The following are the outputs of the real-time captioning taken during the Tenth Annual Meeting of the Internet Governance Forum (IGF) in João Pessoa, Brazil, from 10 to 13 November 2015. Although it is largely accurate, in some cases it may be incomplete or inaccurate due to inaudible passages or transcription errors. It is posted as an aid to understanding the proceedings at the event, but should not be treated as an authoritative record.
>> MERVI KULTAMAA: Good afternoon. This is the open forum on the ten‑year review. We are going to start in a few minutes. I would like the people in the back to perhaps join us on the table, and you can see us better, and perhaps it's easier, also, to discuss. Thanks. okay. Good afternoon, ladies and gentlemen. I think we start. Welcome to the open forum from UNCTAD. My name is Mervi Kultamaa.
I work as the Coordinator in UNCTAD, and as you may know, serve as the Secretary for the CSTD, the Commission on Science and Technology for Development, which is based in Geneva. And I am in charge of CSTD Secretariat's activities in relation to WSIS. So, the objective of this forum is to discuss the main messaging of the ten‑year review of WSIS, which the CSTD conducted this year, and perhaps also link it to the ongoing preparations for the overall review, which will take place in the General Assembly in mid‑December. We will make a summary of this session, gathering the main points of discussion, and I hope that that will support the preparations for the overall review.
We are going to circulate a list of where I would ask you to just sign your name, affiliation, and email. It will be circulating here in the room. And when you speak, please state your name and affiliation so that remote participants can also keep track of what's happening here. The session is to last until 3:30, so we have a little bit more than one hour in our use. And to get this session fully ongoing, I would like to introduce to you our moderator, Peter Major, who is also the current chair of the CSTD.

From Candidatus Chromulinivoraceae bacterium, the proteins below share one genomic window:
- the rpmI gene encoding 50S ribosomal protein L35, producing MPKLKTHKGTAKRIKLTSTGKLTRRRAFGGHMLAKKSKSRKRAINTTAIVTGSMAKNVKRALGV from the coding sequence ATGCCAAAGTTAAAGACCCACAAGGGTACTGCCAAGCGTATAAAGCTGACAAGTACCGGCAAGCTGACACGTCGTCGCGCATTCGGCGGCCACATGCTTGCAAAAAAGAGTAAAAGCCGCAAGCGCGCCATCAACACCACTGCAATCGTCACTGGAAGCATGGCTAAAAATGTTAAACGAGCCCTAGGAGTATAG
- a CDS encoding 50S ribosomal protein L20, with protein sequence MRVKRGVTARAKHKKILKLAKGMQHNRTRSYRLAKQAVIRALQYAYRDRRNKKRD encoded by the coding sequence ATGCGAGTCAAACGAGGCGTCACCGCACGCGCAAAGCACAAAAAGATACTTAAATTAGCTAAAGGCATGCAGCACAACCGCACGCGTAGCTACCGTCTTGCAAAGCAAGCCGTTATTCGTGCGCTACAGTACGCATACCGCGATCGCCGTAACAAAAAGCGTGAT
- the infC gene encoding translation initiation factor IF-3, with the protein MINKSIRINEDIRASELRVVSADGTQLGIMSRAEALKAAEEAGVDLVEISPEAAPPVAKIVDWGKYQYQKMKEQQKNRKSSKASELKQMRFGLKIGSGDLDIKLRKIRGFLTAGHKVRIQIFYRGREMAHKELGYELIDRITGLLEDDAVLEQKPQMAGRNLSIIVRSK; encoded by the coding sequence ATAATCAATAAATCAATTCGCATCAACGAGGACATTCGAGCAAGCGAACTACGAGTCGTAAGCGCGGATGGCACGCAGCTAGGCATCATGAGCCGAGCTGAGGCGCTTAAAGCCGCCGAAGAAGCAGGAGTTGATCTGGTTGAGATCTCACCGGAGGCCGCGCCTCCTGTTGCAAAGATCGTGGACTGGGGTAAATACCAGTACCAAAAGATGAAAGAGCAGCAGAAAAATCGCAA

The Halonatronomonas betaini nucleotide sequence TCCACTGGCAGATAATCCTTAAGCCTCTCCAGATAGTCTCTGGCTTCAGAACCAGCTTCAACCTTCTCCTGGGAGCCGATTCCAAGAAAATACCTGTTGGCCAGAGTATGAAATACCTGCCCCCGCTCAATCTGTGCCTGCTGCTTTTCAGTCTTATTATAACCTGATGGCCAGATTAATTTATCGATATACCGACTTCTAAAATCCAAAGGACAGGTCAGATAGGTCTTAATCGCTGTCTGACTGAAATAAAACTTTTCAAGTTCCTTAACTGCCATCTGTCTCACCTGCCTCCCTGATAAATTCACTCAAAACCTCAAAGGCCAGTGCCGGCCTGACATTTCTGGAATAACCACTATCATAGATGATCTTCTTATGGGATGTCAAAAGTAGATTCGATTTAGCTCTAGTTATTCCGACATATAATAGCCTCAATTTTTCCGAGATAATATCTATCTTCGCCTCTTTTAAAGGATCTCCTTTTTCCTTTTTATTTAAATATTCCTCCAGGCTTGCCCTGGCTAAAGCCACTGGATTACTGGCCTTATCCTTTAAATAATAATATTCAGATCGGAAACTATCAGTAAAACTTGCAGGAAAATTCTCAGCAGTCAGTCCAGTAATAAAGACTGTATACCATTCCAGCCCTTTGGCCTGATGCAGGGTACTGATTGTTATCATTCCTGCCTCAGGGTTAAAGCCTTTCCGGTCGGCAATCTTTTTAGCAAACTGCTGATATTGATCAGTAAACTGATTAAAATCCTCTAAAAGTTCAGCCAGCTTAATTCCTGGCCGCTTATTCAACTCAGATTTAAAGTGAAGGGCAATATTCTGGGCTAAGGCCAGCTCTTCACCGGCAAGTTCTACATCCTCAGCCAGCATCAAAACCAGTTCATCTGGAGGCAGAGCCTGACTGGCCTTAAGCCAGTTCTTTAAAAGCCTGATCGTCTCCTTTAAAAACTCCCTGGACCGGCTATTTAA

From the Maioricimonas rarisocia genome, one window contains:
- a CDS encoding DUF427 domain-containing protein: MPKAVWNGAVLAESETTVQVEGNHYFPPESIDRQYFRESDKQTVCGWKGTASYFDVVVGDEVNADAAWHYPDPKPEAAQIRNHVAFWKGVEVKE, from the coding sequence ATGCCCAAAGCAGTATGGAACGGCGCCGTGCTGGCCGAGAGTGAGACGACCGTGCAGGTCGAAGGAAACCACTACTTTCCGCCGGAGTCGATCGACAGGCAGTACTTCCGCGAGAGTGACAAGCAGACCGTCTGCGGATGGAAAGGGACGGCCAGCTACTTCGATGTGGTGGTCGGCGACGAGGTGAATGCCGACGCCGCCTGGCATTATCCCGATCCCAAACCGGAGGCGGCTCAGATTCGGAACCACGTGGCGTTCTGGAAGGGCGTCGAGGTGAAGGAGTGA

As you may know, he has been involved in CSTD work for a number of years. He has, among others, shared the CSTD working groups on the improvements to the IGF, as well as on enhanced cooperation, and he has facilitated negotiations on the draft resolutions on WSIS a number of times. He is also actively involved in the IGF work. With this, I would like to hand it over to you, Peter. We are honored to you moderate this session.
>> PETER MAJOR: Thank you, Mervi. I especially want to point out that I was chairing the drafting exercise of this year's, and when I started, my hair wasn't that gray. So it was a real challenge. Good afternoon. So, I'm really pleased to moderate this session on the ten‑year review of the WSIS, which the CSTD conducted in the form of substantive discussions during its last meeting, the 18th session last May. We had a ministerial roundtable, and a one‑day discussion, which was a kind of open dialogue with the keynote addresses from the two presidents of the two areas of the WSIS.
The discussion was based on a ten‑year review report. This is the report. And I'm told that we have extra copies somewhere in Rio, which got stuck at the airport. So, I know your dedication, and I know that from now, you are going to Rio to fetch one of the copies, but I think we have it in downloadable form, as well. And in the leaflets you have been given, you can find the URL to download the copy. Some of you may like to have it in paper form anyway.